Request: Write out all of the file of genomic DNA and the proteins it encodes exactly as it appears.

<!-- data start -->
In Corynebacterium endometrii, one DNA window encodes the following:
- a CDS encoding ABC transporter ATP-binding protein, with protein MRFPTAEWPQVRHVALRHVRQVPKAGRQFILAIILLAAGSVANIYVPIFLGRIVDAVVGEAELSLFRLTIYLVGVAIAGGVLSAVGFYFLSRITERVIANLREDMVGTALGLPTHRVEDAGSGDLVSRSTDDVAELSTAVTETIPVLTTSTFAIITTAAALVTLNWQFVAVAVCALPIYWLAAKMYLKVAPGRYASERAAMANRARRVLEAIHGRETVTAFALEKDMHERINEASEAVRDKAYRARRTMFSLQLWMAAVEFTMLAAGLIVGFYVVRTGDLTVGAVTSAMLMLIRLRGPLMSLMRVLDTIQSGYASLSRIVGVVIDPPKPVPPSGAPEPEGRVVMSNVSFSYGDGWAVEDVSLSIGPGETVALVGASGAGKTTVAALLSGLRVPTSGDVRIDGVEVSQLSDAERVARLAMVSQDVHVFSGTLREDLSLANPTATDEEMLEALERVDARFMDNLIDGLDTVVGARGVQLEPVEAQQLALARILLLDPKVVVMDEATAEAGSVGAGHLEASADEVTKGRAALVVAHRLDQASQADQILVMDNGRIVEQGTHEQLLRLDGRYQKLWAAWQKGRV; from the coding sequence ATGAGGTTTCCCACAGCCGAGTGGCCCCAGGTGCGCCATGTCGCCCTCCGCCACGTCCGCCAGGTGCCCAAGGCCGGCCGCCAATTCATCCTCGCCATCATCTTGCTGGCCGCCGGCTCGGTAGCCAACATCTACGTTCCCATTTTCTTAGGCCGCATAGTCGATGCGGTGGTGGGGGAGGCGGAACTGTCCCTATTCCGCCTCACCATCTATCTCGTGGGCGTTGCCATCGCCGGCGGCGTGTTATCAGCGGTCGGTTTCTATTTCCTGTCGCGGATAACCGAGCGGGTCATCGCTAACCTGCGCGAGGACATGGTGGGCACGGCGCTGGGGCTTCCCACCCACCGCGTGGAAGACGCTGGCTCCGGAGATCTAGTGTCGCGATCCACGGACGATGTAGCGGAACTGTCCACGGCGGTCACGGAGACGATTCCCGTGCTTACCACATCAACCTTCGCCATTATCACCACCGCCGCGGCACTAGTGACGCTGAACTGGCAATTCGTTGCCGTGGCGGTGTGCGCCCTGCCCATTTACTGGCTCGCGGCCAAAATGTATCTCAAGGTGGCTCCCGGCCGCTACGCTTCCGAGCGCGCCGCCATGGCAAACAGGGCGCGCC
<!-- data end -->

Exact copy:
In Corynebacterium endometrii, one DNA window encodes the following:
- a CDS encoding ABC transporter ATP-binding protein, with protein MRFPTAEWPQVRHVALRHVRQVPKAGRQFILAIILLAAGSVANIYVPIFLGRIVDAVVGEAELSLFRLTIYLVGVAIAGGVLSAVGFYFLSRITERVIANLREDMVGTALGLPTHRVEDAGSGDLVSRSTDDVAELSTAVTETIPVLTTSTFAIITTAAALVTLNWQFVAVAVCALPIYWLAAKMYLKVAPGRYASERAAMANRARRVLEAIHGRETVTAFALEKDMHERINEASEAVRDKAYRARRTMFSLQLWMAAVEFTMLAAGLIVGFYVVRTGDLTVGAVTSAMLMLIRLRGPLMSLMRVLDTIQSGYASLSRIVGVVIDPPKPVPPSGAPEPEGRVVMSNVSFSYGDGWAVEDVSLSIGPGETVALVGASGAGKTTVAALLSGLRVPTSGDVRIDGVEVSQLSDAERVARLAMVSQDVHVFSGTLREDLSLANPTATDEEMLEALERVDARFMDNLIDGLDTVVGARGVQLEPVEAQQLALARILLLDPKVVVMDEATAEAGSVGAGHLEASADEVTKGRAALVVAHRLDQASQADQILVMDNGRIVEQGTHEQLLRLDGRYQKLWAAWQKGRV; from the coding sequence ATGAGGTTTCCCACAGCCGAGTGGCCCCAGGTGCGCCATGTCGCCCTCCGCCACGTCCGCCAGGTGCCCAAGGCCGGCCGCCAATTCATCCTCGCCATCATCTTGCTGGCCGCCGGCTCGGTAGCCAACATCTACGTTCCCATTTTCTTAGGCCGCATAGTCGATGCGGTGGTGGGGGAGGCGGAACTGTCCCTATTCCGCCTCACCATCTATCTCGTGGGCGTTGCCATCGCCGGCGGCGTGTTATCAGCGGTCGGTTTCTATTTCCTGTCGCGGATAACCGAGCGGGTCATCGCTAACCTGCGCGAGGACATGGTGGGCACGGCGCTGGGGCTTCCCACCCACCGCGTGGAAGACGCTGGCTCCGGAGATCTAGTGTCGCGATCCACGGACGATGTAGCGGAACTGTCCACGGCGGTCACGGAGACGATTCCCGTGCTTACCACATCAACCTTCGCCATTATCACCACCGCCGCGGCACTAGTGACGCTGAACTGGCAATTCGTTGCCGTGGCGGTGTGCGCCCTGCCCATTTACTGGCTCGCGGCCAAAATGTATCTCAAGGTGGCTCCCGGCCGCTACGCTTCCGAGCGCGCCGCCATGGCAAACAGGGCGCGCC